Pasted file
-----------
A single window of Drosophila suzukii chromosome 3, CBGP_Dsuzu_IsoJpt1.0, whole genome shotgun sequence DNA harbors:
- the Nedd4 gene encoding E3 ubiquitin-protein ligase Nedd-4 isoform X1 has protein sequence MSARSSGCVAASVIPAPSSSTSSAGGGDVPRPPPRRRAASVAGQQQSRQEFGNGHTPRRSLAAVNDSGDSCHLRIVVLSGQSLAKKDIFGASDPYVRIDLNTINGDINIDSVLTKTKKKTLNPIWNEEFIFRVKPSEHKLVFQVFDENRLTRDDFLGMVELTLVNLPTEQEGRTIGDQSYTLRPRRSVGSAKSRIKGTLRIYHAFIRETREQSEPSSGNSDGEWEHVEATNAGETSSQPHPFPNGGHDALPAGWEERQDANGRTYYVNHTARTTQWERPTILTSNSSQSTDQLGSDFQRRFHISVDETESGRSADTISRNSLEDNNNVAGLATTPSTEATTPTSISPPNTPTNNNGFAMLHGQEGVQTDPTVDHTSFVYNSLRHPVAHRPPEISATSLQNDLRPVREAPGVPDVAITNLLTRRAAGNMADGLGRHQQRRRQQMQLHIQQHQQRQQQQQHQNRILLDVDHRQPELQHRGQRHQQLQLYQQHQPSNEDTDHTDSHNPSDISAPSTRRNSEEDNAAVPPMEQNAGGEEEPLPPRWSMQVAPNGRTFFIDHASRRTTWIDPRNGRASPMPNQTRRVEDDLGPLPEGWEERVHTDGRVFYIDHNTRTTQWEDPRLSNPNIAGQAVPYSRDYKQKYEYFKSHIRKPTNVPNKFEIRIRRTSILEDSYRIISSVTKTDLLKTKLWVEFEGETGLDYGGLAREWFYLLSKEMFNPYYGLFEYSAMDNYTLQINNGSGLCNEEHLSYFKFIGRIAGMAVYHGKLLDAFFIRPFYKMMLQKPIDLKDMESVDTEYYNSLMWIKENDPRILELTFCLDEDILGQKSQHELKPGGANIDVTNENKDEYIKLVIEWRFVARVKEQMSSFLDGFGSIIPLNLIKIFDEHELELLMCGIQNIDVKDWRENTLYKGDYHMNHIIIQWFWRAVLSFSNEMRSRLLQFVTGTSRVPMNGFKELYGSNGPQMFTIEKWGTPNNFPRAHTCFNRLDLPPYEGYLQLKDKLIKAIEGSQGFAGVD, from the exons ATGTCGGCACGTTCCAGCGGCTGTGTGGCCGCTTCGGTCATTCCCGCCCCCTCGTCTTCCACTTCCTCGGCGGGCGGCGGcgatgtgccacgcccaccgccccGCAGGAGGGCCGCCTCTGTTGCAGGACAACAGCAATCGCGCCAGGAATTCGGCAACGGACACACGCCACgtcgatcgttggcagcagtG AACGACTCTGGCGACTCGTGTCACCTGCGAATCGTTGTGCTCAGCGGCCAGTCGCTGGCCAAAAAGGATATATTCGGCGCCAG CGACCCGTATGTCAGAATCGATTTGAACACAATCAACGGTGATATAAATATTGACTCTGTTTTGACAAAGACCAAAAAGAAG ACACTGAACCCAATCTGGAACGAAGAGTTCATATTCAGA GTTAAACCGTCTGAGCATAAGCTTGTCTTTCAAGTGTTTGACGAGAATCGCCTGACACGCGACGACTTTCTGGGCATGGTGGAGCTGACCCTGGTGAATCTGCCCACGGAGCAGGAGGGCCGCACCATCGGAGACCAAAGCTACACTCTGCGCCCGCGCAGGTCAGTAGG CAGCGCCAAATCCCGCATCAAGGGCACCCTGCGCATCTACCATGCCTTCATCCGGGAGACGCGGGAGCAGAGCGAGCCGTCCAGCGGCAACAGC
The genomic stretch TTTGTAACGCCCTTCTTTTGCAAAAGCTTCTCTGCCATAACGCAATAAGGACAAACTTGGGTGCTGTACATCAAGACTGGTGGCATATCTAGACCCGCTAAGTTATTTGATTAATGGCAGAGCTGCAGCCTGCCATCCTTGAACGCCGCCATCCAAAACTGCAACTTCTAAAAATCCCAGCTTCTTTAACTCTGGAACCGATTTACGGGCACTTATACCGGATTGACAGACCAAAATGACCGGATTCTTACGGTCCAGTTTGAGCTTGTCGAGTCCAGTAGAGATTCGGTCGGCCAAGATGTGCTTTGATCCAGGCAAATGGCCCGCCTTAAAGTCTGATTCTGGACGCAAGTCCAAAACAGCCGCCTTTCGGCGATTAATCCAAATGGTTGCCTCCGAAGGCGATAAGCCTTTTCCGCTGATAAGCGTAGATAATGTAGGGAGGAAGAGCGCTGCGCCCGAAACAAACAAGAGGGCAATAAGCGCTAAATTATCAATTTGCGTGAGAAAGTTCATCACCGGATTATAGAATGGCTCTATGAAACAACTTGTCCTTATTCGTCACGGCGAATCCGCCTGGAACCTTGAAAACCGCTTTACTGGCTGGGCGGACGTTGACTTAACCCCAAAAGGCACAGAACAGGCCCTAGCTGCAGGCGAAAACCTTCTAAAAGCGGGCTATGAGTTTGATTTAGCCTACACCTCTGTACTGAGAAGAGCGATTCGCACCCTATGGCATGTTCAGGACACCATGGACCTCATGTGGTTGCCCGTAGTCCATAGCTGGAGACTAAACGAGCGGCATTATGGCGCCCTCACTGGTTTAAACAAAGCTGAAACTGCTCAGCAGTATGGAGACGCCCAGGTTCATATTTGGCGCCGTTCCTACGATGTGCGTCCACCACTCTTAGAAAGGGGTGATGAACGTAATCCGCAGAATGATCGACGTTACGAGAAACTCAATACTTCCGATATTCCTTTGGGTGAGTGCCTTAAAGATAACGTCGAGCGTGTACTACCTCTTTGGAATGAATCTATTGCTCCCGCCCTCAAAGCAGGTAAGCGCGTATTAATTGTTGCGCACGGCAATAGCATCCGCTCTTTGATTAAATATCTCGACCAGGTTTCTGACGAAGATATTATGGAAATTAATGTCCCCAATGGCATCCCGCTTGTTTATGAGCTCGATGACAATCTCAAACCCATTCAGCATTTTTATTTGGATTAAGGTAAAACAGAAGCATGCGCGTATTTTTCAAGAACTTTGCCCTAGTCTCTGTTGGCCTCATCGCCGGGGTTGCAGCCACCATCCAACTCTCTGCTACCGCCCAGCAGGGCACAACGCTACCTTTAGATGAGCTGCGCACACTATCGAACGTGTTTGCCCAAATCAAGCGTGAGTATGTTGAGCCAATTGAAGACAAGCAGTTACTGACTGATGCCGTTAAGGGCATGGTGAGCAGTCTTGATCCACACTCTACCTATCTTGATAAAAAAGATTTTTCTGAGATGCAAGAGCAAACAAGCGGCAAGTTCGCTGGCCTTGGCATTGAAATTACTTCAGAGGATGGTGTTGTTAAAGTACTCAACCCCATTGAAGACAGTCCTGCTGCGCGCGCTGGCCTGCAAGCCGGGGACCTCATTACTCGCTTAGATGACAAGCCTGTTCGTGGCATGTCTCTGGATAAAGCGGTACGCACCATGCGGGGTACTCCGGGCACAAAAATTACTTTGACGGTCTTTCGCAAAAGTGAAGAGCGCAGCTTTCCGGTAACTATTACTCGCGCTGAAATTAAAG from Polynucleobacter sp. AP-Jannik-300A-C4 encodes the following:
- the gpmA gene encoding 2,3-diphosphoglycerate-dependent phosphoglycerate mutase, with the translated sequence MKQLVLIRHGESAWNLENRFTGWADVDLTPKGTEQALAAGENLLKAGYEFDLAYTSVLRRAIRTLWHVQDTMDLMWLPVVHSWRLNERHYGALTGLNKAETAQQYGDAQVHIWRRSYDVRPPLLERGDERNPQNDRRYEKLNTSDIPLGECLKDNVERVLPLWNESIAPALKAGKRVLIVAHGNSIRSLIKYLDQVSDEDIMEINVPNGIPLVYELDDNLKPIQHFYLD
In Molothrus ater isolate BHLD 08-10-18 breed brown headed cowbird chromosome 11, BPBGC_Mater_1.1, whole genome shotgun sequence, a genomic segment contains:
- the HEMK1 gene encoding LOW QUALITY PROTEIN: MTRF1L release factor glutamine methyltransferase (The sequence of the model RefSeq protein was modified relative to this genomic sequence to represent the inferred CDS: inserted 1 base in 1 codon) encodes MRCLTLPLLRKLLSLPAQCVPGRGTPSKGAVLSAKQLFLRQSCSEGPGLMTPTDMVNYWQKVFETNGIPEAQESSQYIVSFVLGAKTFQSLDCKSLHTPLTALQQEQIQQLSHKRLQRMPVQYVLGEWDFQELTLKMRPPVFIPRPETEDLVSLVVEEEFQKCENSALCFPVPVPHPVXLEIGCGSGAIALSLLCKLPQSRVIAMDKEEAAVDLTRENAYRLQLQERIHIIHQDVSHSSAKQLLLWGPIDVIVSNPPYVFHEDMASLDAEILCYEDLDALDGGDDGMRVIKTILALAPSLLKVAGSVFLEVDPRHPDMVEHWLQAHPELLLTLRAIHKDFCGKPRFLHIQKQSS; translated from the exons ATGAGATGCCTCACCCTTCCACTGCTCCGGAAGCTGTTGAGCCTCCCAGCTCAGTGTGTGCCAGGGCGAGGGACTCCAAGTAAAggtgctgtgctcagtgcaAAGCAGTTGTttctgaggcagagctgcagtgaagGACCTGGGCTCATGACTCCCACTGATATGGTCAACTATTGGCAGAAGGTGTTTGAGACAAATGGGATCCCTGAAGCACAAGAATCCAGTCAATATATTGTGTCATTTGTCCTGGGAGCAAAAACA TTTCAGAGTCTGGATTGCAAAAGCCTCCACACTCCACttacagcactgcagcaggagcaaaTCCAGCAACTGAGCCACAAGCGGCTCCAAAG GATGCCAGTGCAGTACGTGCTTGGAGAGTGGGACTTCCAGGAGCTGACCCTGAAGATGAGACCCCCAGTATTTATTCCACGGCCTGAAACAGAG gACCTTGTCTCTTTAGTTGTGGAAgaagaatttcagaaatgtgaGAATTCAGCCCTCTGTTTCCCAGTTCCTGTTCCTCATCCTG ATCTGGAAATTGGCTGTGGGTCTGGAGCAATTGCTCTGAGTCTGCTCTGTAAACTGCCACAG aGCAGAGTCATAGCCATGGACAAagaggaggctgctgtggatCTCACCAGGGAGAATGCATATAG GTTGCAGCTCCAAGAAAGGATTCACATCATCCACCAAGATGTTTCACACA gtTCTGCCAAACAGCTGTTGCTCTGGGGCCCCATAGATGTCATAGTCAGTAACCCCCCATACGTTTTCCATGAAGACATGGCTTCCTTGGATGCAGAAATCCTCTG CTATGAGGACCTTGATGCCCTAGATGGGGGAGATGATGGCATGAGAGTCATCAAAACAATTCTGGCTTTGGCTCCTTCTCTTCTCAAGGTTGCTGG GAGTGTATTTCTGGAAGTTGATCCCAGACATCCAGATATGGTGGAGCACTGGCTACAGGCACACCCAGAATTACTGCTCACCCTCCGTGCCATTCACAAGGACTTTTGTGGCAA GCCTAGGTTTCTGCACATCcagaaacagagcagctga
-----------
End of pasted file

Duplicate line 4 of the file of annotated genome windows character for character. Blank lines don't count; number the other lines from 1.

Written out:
- the gpmA gene encoding 2,3-diphosphoglycerate-dependent phosphoglycerate mutase, with the translated sequence MKQLVLIRHGESAWNLENRFTGWADVDLTPKGTEQALAAGENLLKAGYEFDLAYTSVLRRAIRTLWHVQDTMDLMWLPVVHSWRLNERHYGALTGLNKAETAQQYGDAQVHIWRRSYDVRPPLLERGDERNPQNDRRYEKLNTSDIPLGECLKDNVERVLPLWNESIAPALKAGKRVLIVAHGNSIRSLIKYLDQVSDEDIMEINVPNGIPLVYELDDNLKPIQHFYLD